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ACU Remembers: Dr. Colleen Durrington

Abilene Christian University trustee and longtime former professor and administrator Dr. Rose Colleen (Stockburger ’77 M.Ed.) Durrington, 75, died Monday in Abilene, Texas. Her health failed in recent months from a sudden illness experienced following an overseas trip in June 2011.
Born March 23, 1937, in Fayetteville, Ark., she graduated from McMurry University with a B.S.Ed. degree in 1972, earned M.Ed. degrees from ACU in 1977 and 1981, and graduated from Texas Tech University in 1984 with an Ed.D. degree. She was the first woman to be appointed an academic dean at ACU.
Her 22-year academic career at ACU began in 1985 as director of reading programs and assistant professor of education. She went on to serve as coordinator of elementary and secondary certification programs, dean of the College of Professional Studies, director of University Seminar, chair of the Department of Education and the Division of Education, associate dean of the College of Arts and Sciences, and dean of the College of Arts and Sciences. She retired in 2007 as professor emerita of education.
“She served with distinction in several respects throughout her career at ACU,” said Dr. Royce Money (’64), chancellor. “First and foremost, she was a professor – a teacher of teachers. She also was a department chair, a dean and after retirement, a trustee of the university. Quite an unparalleled career. In each of these roles, Colleen was the epitome of competence, fair-minded, thoroughly prepared for every occasion, and always pleasant, whether she agreed with you or not. That blend of friendliness, conviction and professionalism is uncommon, and she will be missed.”
Durrington will be remembered by many as one of the most beloved deans in ACU history.
“She was a giant as leaders go. She was the kind of leader who called others into leadership,” said Dr. Malesa Breeding (’80), executive director of the Adams Center for Teaching and Learning, and former dean of the College of Education and Human Services. “Most of the people currently serving in deans’ roles at ACU were mentored at one time or another by Colleen. She was fair, honest, insightful, visionary and faithful. She was faithful to those of us who worked for her and with her, and faithful to the cause of Christian higher education.”
“She was, for me personally, a true mentor,” said Dr. Dana Kennamer Pemberton (’81), professor and chair of teacher education. “Colleen had a way of leading with grace that is rare. Her commitment to the mission of ACU was never in doubt. Everything she did as faculty, a chair or as a dean was because she believed in the power of Christian higher education. It is hard to believe that she is no longer a phone call away. She will be terribly missed.”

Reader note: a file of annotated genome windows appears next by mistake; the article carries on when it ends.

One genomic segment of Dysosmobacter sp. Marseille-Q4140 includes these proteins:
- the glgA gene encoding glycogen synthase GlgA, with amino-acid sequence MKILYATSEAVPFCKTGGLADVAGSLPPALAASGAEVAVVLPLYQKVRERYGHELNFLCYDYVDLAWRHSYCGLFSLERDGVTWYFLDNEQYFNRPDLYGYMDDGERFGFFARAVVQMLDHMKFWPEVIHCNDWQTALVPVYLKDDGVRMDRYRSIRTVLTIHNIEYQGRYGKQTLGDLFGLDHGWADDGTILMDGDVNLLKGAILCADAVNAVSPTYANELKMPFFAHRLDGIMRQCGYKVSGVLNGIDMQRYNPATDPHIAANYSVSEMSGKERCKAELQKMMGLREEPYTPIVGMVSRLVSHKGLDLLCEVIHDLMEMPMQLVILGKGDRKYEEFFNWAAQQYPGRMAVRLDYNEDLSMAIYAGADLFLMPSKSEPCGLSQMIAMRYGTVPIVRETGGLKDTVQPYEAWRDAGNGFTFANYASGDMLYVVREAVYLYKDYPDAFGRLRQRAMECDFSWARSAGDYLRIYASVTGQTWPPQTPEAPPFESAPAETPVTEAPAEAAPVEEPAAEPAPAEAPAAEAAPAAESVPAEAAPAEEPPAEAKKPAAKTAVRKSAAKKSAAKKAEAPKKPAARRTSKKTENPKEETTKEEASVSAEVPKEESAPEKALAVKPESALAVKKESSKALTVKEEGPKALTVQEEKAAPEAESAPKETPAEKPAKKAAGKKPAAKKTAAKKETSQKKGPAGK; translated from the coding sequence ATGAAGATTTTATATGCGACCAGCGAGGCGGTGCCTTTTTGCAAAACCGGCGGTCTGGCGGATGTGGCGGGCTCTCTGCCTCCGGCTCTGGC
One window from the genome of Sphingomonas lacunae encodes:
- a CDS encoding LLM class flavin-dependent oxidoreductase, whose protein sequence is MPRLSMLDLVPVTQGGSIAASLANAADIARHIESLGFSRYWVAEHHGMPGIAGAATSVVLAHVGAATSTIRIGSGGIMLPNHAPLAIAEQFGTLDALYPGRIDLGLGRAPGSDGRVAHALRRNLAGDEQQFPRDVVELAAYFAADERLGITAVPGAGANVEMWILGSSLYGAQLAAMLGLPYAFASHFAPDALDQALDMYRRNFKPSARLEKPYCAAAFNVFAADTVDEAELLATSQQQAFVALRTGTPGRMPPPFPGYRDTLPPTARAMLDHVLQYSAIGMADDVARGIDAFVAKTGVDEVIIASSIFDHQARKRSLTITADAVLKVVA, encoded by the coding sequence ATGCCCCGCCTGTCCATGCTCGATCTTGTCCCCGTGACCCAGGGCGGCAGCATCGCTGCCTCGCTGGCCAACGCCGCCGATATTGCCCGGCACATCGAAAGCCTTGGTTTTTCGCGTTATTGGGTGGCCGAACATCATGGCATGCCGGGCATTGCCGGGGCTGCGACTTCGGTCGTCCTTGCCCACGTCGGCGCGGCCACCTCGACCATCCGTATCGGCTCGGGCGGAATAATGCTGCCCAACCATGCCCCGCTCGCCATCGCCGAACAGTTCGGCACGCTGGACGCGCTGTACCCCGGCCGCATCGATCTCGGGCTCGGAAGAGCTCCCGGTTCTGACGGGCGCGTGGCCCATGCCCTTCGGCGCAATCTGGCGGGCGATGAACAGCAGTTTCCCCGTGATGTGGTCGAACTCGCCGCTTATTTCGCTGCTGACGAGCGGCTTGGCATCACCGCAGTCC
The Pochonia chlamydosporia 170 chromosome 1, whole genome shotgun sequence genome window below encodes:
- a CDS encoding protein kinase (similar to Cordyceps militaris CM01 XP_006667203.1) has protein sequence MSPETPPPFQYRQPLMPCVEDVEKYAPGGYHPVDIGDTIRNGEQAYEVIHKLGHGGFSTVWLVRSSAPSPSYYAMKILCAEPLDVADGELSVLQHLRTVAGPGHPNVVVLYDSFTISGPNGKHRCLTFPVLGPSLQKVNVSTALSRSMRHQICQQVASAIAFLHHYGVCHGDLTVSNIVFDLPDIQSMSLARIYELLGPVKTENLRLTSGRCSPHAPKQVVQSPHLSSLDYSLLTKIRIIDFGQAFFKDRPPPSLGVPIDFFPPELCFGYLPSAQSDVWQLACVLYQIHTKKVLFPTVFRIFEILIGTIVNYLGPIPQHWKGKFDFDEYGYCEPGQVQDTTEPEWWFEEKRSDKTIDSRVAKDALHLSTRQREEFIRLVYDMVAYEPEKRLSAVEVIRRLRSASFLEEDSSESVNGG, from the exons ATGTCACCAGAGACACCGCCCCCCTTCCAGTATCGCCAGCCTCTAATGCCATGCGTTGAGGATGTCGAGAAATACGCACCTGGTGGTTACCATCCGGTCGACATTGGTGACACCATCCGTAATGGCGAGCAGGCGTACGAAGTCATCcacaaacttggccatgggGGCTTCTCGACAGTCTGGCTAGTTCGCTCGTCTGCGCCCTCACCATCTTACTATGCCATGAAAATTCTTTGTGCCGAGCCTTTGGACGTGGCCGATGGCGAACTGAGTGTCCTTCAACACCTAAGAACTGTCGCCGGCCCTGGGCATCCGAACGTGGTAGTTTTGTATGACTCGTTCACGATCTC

Durrington’s reputation as an expert educator was first formed as a public school teacher and consultant, and as principal of two Abilene schools (Valley View Elementary and Bonham Elementary) who had a heart for reading teachers and their work. She served on several statewide education commissions, including the Texas Commission on Standards for the Teaching Profession, the Texas Board of Educators, and the Texas Association of School Boards. She was a trustee of the Abilene Independent School District from 1990-96, and made presentations at reading conferences across the nation. Durrington authored numerous professional papers as well as a book, Perceptions of the Effectiveness of Women in Public School Administration.
She served on a state panel to select full-time Texas teachers to receive Christa McAuliffe Fellowship Awards, in honor of the New Hampshire schoolteacher who died in the 1986 Space Shuttle Challenger explosion.
At the time of her death, she was serving on the Board of Directors for the 12th Armored Division Memorial Museum, the Central Appraisal District of Taylor County, and the Christian Service Center.
Family visitation is April 13 from 6-8 p.m. at Piersall-Benton Funeral Home (733 Butternut St., Abilene, TX 79602). A memorial service will be held April 14 at 1 p.m. at Abilene’s Southern Hills Church of Christ.